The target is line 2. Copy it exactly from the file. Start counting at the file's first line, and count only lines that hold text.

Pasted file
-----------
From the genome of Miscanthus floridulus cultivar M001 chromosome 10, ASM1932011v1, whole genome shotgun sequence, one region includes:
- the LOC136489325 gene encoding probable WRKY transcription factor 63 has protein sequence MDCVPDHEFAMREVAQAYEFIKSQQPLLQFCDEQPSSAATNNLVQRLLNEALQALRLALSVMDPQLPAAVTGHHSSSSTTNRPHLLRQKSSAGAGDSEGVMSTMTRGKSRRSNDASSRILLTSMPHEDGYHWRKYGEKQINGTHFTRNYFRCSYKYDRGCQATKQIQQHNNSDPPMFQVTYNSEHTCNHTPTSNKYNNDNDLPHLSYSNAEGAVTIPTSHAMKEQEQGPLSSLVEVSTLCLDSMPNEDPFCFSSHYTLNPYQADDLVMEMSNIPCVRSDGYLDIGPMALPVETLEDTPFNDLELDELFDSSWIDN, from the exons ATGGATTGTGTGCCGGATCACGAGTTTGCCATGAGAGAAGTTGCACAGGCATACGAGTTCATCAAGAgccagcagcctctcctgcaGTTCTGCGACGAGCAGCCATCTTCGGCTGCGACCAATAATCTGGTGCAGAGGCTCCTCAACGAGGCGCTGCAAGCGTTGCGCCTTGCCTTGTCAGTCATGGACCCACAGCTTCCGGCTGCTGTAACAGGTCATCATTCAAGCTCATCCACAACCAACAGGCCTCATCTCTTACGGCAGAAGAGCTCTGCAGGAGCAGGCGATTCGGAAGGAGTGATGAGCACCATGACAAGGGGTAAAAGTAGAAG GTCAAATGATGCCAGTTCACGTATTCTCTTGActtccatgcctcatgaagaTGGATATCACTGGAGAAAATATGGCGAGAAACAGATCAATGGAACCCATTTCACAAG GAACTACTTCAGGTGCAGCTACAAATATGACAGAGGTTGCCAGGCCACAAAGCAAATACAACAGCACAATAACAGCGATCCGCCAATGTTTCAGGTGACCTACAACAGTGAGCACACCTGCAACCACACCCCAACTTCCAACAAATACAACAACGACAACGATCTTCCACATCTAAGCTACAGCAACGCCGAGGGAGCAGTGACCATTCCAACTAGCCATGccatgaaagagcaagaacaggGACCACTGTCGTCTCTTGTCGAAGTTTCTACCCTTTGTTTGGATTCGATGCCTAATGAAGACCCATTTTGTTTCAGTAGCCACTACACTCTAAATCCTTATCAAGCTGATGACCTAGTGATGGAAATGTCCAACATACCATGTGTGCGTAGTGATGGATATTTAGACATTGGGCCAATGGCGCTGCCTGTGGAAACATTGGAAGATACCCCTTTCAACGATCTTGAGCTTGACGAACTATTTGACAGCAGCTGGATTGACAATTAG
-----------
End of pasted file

- the LOC136489325 gene encoding probable WRKY transcription factor 63 has protein sequence MDCVPDHEFAMREVAQAYEFIKSQQPLLQFCDEQPSSAATNNLVQRLLNEALQALRLALSVMDPQLPAAVTGHHSSSSTTNRPHLLRQKSSAGAGDSEGVMSTMTRGKSRRSNDASSRILLTSMPHEDGYHWRKYGEKQINGTHFTRNYFRCSYKYDRGCQATKQIQQHNNSDPPMFQVTYNSEHTCNHTPTSNKYNNDNDLPHLSYSNAEGAVTIPTSHAMKEQEQGPLSSLVEVSTLCLDSMPNEDPFCFSSHYTLNPYQADDLVMEMSNIPCVRSDGYLDIGPMALPVETLEDTPFNDLELDELFDSSWIDN, from the exons ATGGATTGTGTGCCGGATCACGAGTTTGCCATGAGAGAAGTTGCACAGGCATACGAGTTCATCAAGAgccagcagcctctcctgcaGTTCTGCGACGAGCAGCCATCTTCGGCTGCGACCAATAATCTGGTGCAGAGGCTCCTCAACGAGGCGCTGCAAGCGTTGCGCCTTGCCTTGTCAGTCATGGACCCACAGCTTCCGGCTGCTGTAACAGGTCATCATTCAAGCTCATCCACAACCAACAGGCCTCATCTCTTACGGCAGAAGAGCTCTGCAGGAGCAGGCGATTCGGAAGGAGTGATGAGCACCATGACAAGGGGTAAAAGTAGAAG GTCAAATGATGCCAGTTCACGTATTCTCTTGActtccatgcctcatgaagaTGGATATCACTGGAGAAAATATGGCGAGAAACAGATCAATGGAACCCATTTCACAAG GAACTACTTCAGGTGCAGCTACAAATATGACAGAGGTTGCCAGGCCACAAAGCAAATACAACAGCACAATAACAGCGATCCGCCAATGTTTCAGGTGACCTACAACAGTGAGCACACCTGCAACCACACCCCAACTTCCAACAAATACAACAACGACAACGATCTTCCACATCTAAGCTACAGCAACGCCGAGGGAGCAGTGACCATTCCAACTAGCCATGccatgaaagagcaagaacaggGACCACTGTCGTCTCTTGTCGAAGTTTCTACCCTTTGTTTGGATTCGATGCCTAATGAAGACCCATTTTGTTTCAGTAGCCACTACACTCTAAATCCTTATCAAGCTGATGACCTAGTGATGGAAATGTCCAACATACCATGTGTGCGTAGTGATGGATATTTAGACATTGGGCCAATGGCGCTGCCTGTGGAAACATTGGAAGATACCCCTTTCAACGATCTTGAGCTTGACGAACTATTTGACAGCAGCTGGATTGACAATTAG